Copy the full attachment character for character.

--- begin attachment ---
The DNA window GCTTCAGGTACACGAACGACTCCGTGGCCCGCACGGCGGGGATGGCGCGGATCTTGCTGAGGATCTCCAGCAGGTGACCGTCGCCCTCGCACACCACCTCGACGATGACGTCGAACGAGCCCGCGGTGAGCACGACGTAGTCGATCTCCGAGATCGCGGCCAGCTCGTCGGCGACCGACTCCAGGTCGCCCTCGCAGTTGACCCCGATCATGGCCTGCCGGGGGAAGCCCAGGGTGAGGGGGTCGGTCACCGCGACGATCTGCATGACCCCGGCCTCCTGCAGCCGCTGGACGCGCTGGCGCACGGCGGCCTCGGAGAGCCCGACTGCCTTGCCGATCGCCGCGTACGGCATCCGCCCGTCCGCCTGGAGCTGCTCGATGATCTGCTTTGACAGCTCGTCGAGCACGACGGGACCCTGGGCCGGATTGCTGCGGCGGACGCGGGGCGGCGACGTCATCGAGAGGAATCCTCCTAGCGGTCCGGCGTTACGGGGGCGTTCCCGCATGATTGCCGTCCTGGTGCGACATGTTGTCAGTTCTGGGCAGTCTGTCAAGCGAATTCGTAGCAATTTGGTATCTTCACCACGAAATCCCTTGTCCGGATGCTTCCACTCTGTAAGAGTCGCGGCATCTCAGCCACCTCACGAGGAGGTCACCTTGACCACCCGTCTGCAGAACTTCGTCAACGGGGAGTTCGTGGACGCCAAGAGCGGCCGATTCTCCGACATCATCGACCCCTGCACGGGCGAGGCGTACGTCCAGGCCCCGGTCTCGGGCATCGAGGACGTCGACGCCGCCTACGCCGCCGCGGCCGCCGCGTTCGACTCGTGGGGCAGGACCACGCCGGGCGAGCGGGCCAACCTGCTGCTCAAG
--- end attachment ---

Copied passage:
The DNA window GCTTCAGGTACACGAACGACTCCGTGGCCCGCACGGCGGGGATGGCGCGGATCTTGCTGAGGATCTCCAGCAGGTGACCGTCGCCCTCGCACACCACCTCGACGATGACGTCGAACGAGCCCGCGGTGAGCACGACGTAGTCGATCTCCGAGATCGCGGCCAGCTCGTCGGCGACCGACTCCAGGTCGCCCTCGCAGTTGACCCCGATCATGGCCTGCCGGGGGAAGCCCAGGGTGAGGGGGTCGGTCACCGCGACGATCTGCATGACCCCGGCCTCCTGCAGCCGCTGGACGCGCTGGCGCACGGCGGCCTCGGAGAGCCCGACTGCCTTGCCGATCGCCGCGTACGGCATCCGCCCGTCCGCCTGGAGCTGCTCGATGATCTGCTTTGACAGCTCGTCGAGCACGACGGGACCCTGGGCCGGATTGCTGCGGCGGACGCGGGGCGGCGACGTCATCGAGAGGAATCCTCCTAGCGGTCCGGCGTTACGGGGGCGTTCCCGCATGATTGCCGTCCTGGTGCGACATGTTGTCAGTTCTGGGCAGTCTGTCAAGCGAATTCGTAGCAATTTGGTATCTTCACCACGAAATCCCTTGTCCGGATGCTTCCACTCTGTAAGAGTCGCGGCATCTCAGCCACCTCACGAGGAGGTCACCTTGACCACCCGTCTGCAGAACTTCGTCAACGGGGAGTTCGTGGACGCCAAGAGCGGCCGATTCTCCGACATCATCGACCCCTGCACGGGCGAGGCGTACGTCCAGGCCCCGGTCTCGGGCATCGAGGACGTCGACGCCGCCTACGCCGCCGCGGCCGCCGCGTTCGACTCGTGGGGCAGGACCACGCCGGGCGAGCGGGCCAACCTGCTGCTCAAG